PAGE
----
Tamara Wilson begins the 2017-2018 season as the title role in Aida to open the season at the Washington National Opera in a production by Francesca Zambello. She returns to her home company of Houston Grand Opera for her role debut as Chrysothemis in Elektra and will make her Paris debut as Sieglinde in Die Walküre with the Mariinsky Orchestra conducted by Valery Gergiev at the Philharmonie de Paris. She makes her New York Philharmonic debut in Bernstein's Kaddish Symphony (Symphony No. 3) with Leonard Slatkin to celebrate Bernstein's Philharmonic: A Centennial Festival and will also debut with the Boston Symphony in the same piece under Giancarlo Guerrero. At the BBC Proms, she will return for Mahler's Symphony No. 8 with the BBC National Orchestra of Wales. She makes her Italian debut with Riccardo Chailly and Teatro alla Scala Orchestra in Verdi's Messa da requiem with performances in Pavia, Paris, and Hamburg. 

Ms. Wilson made her acclaimed Metropolitan Opera debut in Aida and London debut in Calixto Bieto's new production of La forza del destino at the English National Opera, for which she received an Olivier Award nomination. She also inaugurated the new opera house in Kyoto, Japan with Seiji Ozawa as Rosalinde in Die Fledermaus. She was heard at Oper Frankfurt for her first performances as the Empress in Die Frau ohne Schatten conducted by Sebastian Weigle which was just released by Oehms Classics. She recently debuted at the Bayerische Staatsoper and Opernhaus Zürich conducted by Fabio Luisi, both as Elisabetta di Valois in Don Carlo. She debuted at the Deutsche Oper Berlin as Amelia in Un ballo in maschera, triumphed in Act 3 of Die Walküre as Brünnhilde with Mark Wiggleworth and the BBC National Orchestra of Wales at Royal Albert Hall, and debuted with the Concertgebouw Orchestra conducted by Valery Gergiev in Act 3 of Die Walküre as Sieglinde.

A noted interpreter of Verdi roles, she has been seen as Elisabeth de Valois in the five-act French Don Carlos (Houston Grand Opera); Amelia in Un ballo in maschera (Washington National Opera, Houston Grand Opera, Florida Grand Opera, and Teatre Principal de Maó in Menorca); Elvira in Ernani (Théâtre du Capitole in Toulouse); Elisabetta in Don Carlo (Bayerische Staatsoper, Zurich Oper, and Oper Frankfurt); Lucrezia Contarini in I due Foscari (Théâtre du Capitole, Teatro Municipal de Santiago and Netherlands Radio Orchestra); Leonora in Il trovatore (Gran Teatre del Liceu, Houston Grand Opera, Théâtre du Capitole under Daniel Oren and Palma de Mallorca); Desdemona in Otello (Cincinnati Symphony and James Conlon); Alice Ford in Falstaff (Washington National Opera debut); Amelia Grimaldi in Simon Boccanegra (Canadian Opera Company); the title role in Aida (Opera Australia, Teatro de la Maestranza, and Teatro Municipal de Santiago); Marchesa del Poggio in Un giorno di regno (Wolf Trap Opera); and Gulnara in Il corsaro (Washington Concert Opera). Other notable performances include her debut in Norma at Gran Teatre del Liceu in Barcelona; Rosalinde in Die Fledermaus at the Canadian Opera Company; her German debut at Oper Frankfurt in concert performances of Wagner's early opera Die Feen as Ada under Sebastian Weigle; Elettra in Idomeneo under Harry Bicket at the Canadian Opera Company and under James Conlon at the Ravinia Festival; Donna Anna in Don Giovanni under James Conlon and the Chicago Symphony Orchestra, as well as with Edo de Waart and the Milwaukee Symphony.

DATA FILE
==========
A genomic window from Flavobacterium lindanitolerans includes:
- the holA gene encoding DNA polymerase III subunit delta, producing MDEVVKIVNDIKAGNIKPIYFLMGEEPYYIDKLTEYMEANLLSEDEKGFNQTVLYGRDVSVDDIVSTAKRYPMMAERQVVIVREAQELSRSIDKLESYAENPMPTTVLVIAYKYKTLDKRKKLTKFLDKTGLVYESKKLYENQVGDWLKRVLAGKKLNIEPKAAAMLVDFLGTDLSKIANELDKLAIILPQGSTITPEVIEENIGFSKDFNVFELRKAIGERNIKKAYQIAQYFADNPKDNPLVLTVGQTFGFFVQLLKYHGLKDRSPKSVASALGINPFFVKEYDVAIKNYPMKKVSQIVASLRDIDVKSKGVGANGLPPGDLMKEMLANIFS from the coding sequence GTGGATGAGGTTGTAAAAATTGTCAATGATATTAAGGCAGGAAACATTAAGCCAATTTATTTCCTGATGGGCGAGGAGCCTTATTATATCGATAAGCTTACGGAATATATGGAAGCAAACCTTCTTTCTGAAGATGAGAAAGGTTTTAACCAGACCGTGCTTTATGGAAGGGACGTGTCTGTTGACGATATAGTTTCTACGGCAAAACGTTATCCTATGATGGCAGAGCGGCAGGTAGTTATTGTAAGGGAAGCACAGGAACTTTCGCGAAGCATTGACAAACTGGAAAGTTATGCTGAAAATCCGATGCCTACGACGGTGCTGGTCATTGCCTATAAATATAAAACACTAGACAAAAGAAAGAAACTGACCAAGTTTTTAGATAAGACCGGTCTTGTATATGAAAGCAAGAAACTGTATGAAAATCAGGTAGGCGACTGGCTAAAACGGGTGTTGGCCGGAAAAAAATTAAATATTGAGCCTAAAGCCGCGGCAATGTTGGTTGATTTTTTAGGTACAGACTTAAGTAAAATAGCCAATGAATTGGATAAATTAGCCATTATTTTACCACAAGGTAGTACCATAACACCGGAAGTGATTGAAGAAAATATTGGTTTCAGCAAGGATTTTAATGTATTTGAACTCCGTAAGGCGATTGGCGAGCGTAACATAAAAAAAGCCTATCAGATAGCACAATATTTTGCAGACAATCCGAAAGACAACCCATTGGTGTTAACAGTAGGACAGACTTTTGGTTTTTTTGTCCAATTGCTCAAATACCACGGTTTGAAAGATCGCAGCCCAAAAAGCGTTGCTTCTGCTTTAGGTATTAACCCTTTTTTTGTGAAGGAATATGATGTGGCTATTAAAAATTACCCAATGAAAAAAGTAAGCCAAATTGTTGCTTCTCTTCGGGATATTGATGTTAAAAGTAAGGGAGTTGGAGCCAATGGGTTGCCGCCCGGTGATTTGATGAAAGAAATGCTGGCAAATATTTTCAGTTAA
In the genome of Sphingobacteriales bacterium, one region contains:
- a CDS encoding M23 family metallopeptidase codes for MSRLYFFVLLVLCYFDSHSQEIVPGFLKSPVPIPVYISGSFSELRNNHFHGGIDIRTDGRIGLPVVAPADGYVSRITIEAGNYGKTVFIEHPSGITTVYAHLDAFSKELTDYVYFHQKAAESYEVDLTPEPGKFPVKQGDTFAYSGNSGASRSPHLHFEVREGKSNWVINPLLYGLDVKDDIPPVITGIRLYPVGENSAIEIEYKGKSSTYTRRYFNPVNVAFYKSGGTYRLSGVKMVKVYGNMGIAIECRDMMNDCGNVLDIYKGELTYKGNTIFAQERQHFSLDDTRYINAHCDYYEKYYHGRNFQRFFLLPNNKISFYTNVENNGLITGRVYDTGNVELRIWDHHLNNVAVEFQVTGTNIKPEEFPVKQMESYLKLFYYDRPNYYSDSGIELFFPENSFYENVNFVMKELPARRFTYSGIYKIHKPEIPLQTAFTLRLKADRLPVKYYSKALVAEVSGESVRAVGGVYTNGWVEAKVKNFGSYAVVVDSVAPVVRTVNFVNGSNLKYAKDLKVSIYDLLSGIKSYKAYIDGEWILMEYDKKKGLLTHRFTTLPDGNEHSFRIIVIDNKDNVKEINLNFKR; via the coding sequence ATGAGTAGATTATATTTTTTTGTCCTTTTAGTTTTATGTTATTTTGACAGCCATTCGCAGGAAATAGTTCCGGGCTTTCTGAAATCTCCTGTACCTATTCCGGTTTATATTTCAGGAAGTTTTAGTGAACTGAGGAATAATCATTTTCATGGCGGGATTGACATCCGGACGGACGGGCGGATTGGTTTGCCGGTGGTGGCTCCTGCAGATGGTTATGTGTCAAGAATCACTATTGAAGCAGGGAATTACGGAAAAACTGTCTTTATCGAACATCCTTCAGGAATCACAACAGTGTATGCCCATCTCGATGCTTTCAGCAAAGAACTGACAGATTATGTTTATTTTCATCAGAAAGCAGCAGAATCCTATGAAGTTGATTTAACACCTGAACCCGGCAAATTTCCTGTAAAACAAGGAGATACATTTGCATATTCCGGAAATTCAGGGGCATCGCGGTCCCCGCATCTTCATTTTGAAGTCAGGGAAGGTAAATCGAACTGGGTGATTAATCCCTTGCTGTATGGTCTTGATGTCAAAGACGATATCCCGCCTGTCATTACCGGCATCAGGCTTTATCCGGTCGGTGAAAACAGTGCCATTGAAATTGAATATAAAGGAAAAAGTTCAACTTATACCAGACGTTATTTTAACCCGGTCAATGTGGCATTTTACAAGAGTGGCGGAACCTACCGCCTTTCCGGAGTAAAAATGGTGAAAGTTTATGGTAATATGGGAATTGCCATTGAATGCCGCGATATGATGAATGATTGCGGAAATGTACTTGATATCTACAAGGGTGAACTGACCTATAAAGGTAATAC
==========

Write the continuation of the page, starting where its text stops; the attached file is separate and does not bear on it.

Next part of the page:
On the concert stage, Ms. Wilson debuted with the Cleveland Orchestra in Beethoven's Symphony No. 9 under Franz Welser-Möst, the National Symphony in Mendelssohn's Symphony No. 2 ("Lobgesang") with Matthew Halls and with the Orchestra of the Age of Enlightenment in Verdi's Messa da Requiem conducted by Marin Alsop at the BBC Proms, which was recorded for commercial release. She has been heard in the Verdi Requiem with the Orchestra de Lyon under Leonard Slatkin, her Atlanta Symphony debut in Ralph Vaughan Williams' Sea Symphony conducted by Robert Spano, Malaysian Philharmonic debut conducted by Mark Wigglesworth in Verdi and Wagner, and as soprano soloist for performances of Missa solemnis with John Nelson and the Chamber Orchestra of Europe (available on DVD). She made her Carnegie Hall debut with the Baltimore Symphony Orchestra under Marin Alsop in Honegger's Jeanne d'Arc au bûcher, as well as in Baltimore for Mahler's Symphony No 4, Verdi's Requiem and Britten's War Requiem. Ms. Wilson performed Mahler's Symphony No. 4 with Marin Alsop and Orquestra Sinfônica do Estado de São Paulo, Beethoven's Symphony No. 9 with Osmo Vänskä and the Minnesota Orchestra, Beethoven's Symphony No. 9 with Donald Runnicles at the Grand Teton Music Festival, Mozart's Requiem with Edo de Waart and the Milwaukee Symphony and Mendelssohn's Symphony No. 2 ("Lobgesang") with the Grant Park Symphony Orchestra. A favorite of the Oregon Bach Festival, she debuted in Verdi's Messa da requiem under Helmuth Rilling for the opening of their 40th Anniversary season, subsequently returning for the same piece in Mo. Rilling's final season as music director. She has returned to sing Brahms's Ein deutsches Requiem, Beethoven's Symphony No. 9 under Rilling, Marguerite in Jeanne d'Arc au bûcher under Marin Alsop, Tippett's A Child of Our Time, a concert of Verdi, Britten, and Wagner with Matthew Halls, and Beethoven's Ah, perfido. She added to her concert repertoire when she performed Wagner's Wesendonck-Lieder with the Milwaukee Symphony conducted by Asher Fish.

An alumna of the Houston Grand Opera Studio, Ms. Wilson's awards include the George London Award from the George London Foundation, as well as both a career grant in 2011 and study grant in 2008 from the Richard Tucker Music Foundation. Other notable awards include first place in the 2005 Eleanor McCollum Competition for Young Singers in Houston and finalist in the 2004 Metropolitan Opera National Council Auditions, among others. She was a featured soloist at the 2010 NEA Opera Honors in which she sang "Ernani, involami" from Verdi's Ernani to honor recipient Martina Arroy.